The race to prepare and test a coronavirus vaccine is already well underway, but there are conflicting reports as to how long it could take.
Doctor Helen Petousis-Harris is the director of the WHO's Global Advisory Committee on Vaccine Safety, as well as an Associate Professor at Auckland University.
Appearing on TVNZ 1's Q+A this morning, Dr Petousis-Harris outlined how a Covid-19 vaccine can be found, and produced.
"The first thing you needed to know was what's causing the disease, which we know," Dr Petousis-Harris says.
"You needed the genome. Once you have that, the approaches can be so diverse.
"We've got approaches we currently use for the vaccines we already have. But we're probably going to see what emerges, the most likely candidates are going to be some of the new approaches, for a whole number of reasons, which is essentially dialling a vaccine."
Multiple different methods are currently being undertaken around the world in the hunt to try and create a vaccine, Dr Petousis-Harris saying that a number of options are already being taken, with more on the way.
"Right now, there's about 35 candidates, and quite a number of those are ready to go into humans.
"One already has, and several others are imminent.”
However, it’s also important to understand that simply having a candidate is in no way a definitive cure, merely that the process towards a viable vaccination can go ahead.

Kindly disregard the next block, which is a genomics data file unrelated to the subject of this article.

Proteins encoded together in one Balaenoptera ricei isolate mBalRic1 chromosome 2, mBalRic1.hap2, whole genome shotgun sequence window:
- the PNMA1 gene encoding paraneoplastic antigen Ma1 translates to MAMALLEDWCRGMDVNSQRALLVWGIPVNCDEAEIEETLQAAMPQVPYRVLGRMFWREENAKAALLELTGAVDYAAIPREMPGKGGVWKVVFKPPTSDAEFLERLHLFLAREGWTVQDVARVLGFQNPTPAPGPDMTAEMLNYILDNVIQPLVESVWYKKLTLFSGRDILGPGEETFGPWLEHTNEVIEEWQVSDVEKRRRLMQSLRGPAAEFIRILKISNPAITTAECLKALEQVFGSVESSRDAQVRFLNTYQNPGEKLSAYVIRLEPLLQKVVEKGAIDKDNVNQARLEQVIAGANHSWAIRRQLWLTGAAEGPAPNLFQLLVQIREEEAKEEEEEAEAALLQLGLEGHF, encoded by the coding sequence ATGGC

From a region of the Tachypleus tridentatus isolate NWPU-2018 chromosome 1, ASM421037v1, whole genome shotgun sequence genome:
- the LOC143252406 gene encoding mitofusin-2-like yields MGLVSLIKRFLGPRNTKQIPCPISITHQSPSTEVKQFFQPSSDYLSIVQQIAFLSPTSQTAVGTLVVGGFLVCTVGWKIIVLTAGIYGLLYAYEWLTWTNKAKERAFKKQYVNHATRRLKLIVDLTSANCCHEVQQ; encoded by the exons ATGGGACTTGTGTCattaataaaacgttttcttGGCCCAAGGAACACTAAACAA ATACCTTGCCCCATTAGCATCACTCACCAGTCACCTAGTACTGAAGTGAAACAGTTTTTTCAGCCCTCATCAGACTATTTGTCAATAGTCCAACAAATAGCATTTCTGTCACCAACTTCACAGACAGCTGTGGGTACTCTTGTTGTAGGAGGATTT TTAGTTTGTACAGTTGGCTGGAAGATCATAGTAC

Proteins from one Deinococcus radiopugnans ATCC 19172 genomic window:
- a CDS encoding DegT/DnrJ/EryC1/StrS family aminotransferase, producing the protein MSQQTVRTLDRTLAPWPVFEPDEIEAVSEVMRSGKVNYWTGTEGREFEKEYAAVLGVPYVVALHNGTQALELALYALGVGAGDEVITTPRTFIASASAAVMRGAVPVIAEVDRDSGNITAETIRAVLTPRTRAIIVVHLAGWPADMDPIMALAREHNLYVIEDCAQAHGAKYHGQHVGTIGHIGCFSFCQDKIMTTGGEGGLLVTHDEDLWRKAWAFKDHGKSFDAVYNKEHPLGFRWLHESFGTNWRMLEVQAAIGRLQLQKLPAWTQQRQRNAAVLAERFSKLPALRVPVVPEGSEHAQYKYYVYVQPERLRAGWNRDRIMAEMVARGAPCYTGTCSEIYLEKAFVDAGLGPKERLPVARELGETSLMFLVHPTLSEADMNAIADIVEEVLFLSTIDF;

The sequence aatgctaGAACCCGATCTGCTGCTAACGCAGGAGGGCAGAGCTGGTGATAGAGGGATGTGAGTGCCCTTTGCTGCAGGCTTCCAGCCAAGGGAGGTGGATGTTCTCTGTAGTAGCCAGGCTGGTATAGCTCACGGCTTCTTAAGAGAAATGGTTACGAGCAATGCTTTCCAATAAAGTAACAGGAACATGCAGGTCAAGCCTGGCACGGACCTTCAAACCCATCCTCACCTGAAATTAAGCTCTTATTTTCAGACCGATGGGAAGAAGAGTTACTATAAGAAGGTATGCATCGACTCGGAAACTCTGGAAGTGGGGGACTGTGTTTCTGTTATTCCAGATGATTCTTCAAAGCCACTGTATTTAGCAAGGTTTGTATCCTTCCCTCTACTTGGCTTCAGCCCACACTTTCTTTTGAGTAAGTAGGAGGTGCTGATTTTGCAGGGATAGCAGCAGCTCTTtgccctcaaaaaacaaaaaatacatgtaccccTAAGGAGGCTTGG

"People can get confused between actually having a candidate, we had a candidate in 45 days to go into a human, but that candidate has to be tested. To make sure it's safe and make sure it's effective.
"Normally these things get staggered over a period of several years, but you can bring that forward. You can overlap some of the phases that you're doing.
"You can potentially begin getting the next one underway while you're still completing. You can use things like human challenge studies, where you actually challenge people with a coronavirus."
A timeframe of 12 to 18 months has been widely accepted as the required time to create, and mass produce a coronavirus vaccine, Dr Petousis-Harris concurring.
"We're hearing 12 to 18 months, that seems to be fairly consistent. Say you've got something slightly before that, it doesn't mean we're suddenly going to be able to start deploying it widely.
Doctor Petousis-Harris also assures that cost won't be a factor in determining who will or won't be able to receive any prospective vaccine.
"There will be agreements built in to make sure that it doesn't matter what your ability to pay, that you will have access to this vaccine."
As with most viruses, anyone to contract and then recover from Covid-19 should then be immune afterwards, Doctor Petousis-Harris believes.
"The general consensus is that you're most likely immune. That's the way it usually goes with these types of infections."